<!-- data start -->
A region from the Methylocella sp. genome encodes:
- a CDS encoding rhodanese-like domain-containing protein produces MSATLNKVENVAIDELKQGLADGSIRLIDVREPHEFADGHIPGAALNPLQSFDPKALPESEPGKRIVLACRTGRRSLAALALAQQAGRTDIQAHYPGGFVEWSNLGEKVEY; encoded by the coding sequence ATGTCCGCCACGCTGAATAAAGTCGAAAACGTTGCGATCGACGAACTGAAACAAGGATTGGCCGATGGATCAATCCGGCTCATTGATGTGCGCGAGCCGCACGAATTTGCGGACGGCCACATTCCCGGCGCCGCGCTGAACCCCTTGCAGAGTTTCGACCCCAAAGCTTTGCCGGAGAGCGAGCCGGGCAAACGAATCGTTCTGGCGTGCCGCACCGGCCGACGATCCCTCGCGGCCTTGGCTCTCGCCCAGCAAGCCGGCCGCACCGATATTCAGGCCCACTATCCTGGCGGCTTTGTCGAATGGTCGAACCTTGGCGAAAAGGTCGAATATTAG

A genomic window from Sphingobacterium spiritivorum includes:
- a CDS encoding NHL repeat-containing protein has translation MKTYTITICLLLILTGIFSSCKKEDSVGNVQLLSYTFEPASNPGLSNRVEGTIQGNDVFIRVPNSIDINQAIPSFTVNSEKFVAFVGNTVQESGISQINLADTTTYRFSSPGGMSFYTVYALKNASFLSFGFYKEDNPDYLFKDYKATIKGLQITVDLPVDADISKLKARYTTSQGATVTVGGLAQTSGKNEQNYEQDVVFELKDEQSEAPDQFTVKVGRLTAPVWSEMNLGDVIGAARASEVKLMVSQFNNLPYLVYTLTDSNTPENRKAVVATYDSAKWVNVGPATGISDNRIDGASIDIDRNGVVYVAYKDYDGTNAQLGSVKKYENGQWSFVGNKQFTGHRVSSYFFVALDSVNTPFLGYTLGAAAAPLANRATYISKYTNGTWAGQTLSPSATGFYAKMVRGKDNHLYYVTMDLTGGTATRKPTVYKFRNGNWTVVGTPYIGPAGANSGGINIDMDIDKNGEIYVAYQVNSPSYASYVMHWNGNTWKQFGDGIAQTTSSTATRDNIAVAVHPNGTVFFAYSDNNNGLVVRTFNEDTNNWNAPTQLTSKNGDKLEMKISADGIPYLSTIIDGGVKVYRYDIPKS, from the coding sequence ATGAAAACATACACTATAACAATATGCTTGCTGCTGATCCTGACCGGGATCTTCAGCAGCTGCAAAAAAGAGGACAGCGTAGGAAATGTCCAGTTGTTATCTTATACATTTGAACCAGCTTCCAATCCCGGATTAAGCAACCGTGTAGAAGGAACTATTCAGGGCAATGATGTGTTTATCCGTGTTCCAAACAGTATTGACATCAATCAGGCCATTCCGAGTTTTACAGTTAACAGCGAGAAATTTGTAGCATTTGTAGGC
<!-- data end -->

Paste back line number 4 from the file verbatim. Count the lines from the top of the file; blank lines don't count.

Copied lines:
- a CDS encoding NHL repeat-containing protein has translation MKTYTITICLLLILTGIFSSCKKEDSVGNVQLLSYTFEPASNPGLSNRVEGTIQGNDVFIRVPNSIDINQAIPSFTVNSEKFVAFVGNTVQESGISQINLADTTTYRFSSPGGMSFYTVYALKNASFLSFGFYKEDNPDYLFKDYKATIKGLQITVDLPVDADISKLKARYTTSQGATVTVGGLAQTSGKNEQNYEQDVVFELKDEQSEAPDQFTVKVGRLTAPVWSEMNLGDVIGAARASEVKLMVSQFNNLPYLVYTLTDSNTPENRKAVVATYDSAKWVNVGPATGISDNRIDGASIDIDRNGVVYVAYKDYDGTNAQLGSVKKYENGQWSFVGNKQFTGHRVSSYFFVALDSVNTPFLGYTLGAAAAPLANRATYISKYTNGTWAGQTLSPSATGFYAKMVRGKDNHLYYVTMDLTGGTATRKPTVYKFRNGNWTVVGTPYIGPAGANSGGINIDMDIDKNGEIYVAYQVNSPSYASYVMHWNGNTWKQFGDGIAQTTSSTATRDNIAVAVHPNGTVFFAYSDNNNGLVVRTFNEDTNNWNAPTQLTSKNGDKLEMKISADGIPYLSTIIDGGVKVYRYDIPKS, from the coding sequence ATGAAAACATACACTATAACAATATGCTTGCTGCTGATCCTGACCGGGATCTTCAGCAGCTGCAAAAAAGAGGACAGCGTAGGAAATGTCCAGTTGTTATCTTATACATTTGAACCAGCTTCCAATCCCGGATTAAGCAACCGTGTAGAAGGAACTATTCAGGGCAATGATGTGTTTATCCGTGTTCCAAACAGTATTGACATCAATCAGGCCATTCCGAGTTTTACAGTTAACAGCGAGAAATTTGTAGCATTTGTAGGC